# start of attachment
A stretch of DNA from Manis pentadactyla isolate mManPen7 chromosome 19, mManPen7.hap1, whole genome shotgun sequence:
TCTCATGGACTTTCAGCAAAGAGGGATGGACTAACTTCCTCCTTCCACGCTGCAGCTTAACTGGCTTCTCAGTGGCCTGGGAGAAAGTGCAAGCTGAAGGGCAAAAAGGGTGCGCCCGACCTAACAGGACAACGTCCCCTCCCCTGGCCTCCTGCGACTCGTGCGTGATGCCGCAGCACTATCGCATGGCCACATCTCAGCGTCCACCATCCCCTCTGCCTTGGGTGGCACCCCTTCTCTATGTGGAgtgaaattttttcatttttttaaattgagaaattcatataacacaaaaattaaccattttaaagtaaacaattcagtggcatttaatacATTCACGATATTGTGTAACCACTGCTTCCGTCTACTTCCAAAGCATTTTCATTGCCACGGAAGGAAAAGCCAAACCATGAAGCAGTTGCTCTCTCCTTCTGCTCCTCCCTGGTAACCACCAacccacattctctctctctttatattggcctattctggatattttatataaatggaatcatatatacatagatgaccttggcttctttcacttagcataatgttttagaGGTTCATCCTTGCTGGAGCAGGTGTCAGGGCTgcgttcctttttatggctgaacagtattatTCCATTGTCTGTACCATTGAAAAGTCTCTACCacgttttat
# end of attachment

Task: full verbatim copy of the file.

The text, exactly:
A stretch of DNA from Manis pentadactyla isolate mManPen7 chromosome 19, mManPen7.hap1, whole genome shotgun sequence:
TCTCATGGACTTTCAGCAAAGAGGGATGGACTAACTTCCTCCTTCCACGCTGCAGCTTAACTGGCTTCTCAGTGGCCTGGGAGAAAGTGCAAGCTGAAGGGCAAAAAGGGTGCGCCCGACCTAACAGGACAACGTCCCCTCCCCTGGCCTCCTGCGACTCGTGCGTGATGCCGCAGCACTATCGCATGGCCACATCTCAGCGTCCACCATCCCCTCTGCCTTGGGTGGCACCCCTTCTCTATGTGGAgtgaaattttttcatttttttaaattgagaaattcatataacacaaaaattaaccattttaaagtaaacaattcagtggcatttaatacATTCACGATATTGTGTAACCACTGCTTCCGTCTACTTCCAAAGCATTTTCATTGCCACGGAAGGAAAAGCCAAACCATGAAGCAGTTGCTCTCTCCTTCTGCTCCTCCCTGGTAACCACCAacccacattctctctctctttatattggcctattctggatattttatataaatggaatcatatatacatagatgaccttggcttctttcacttagcataatgttttagaGGTTCATCCTTGCTGGAGCAGGTGTCAGGGCTgcgttcctttttatggctgaacagtattatTCCATTGTCTGTACCATTGAAAAGTCTCTACCacgttttat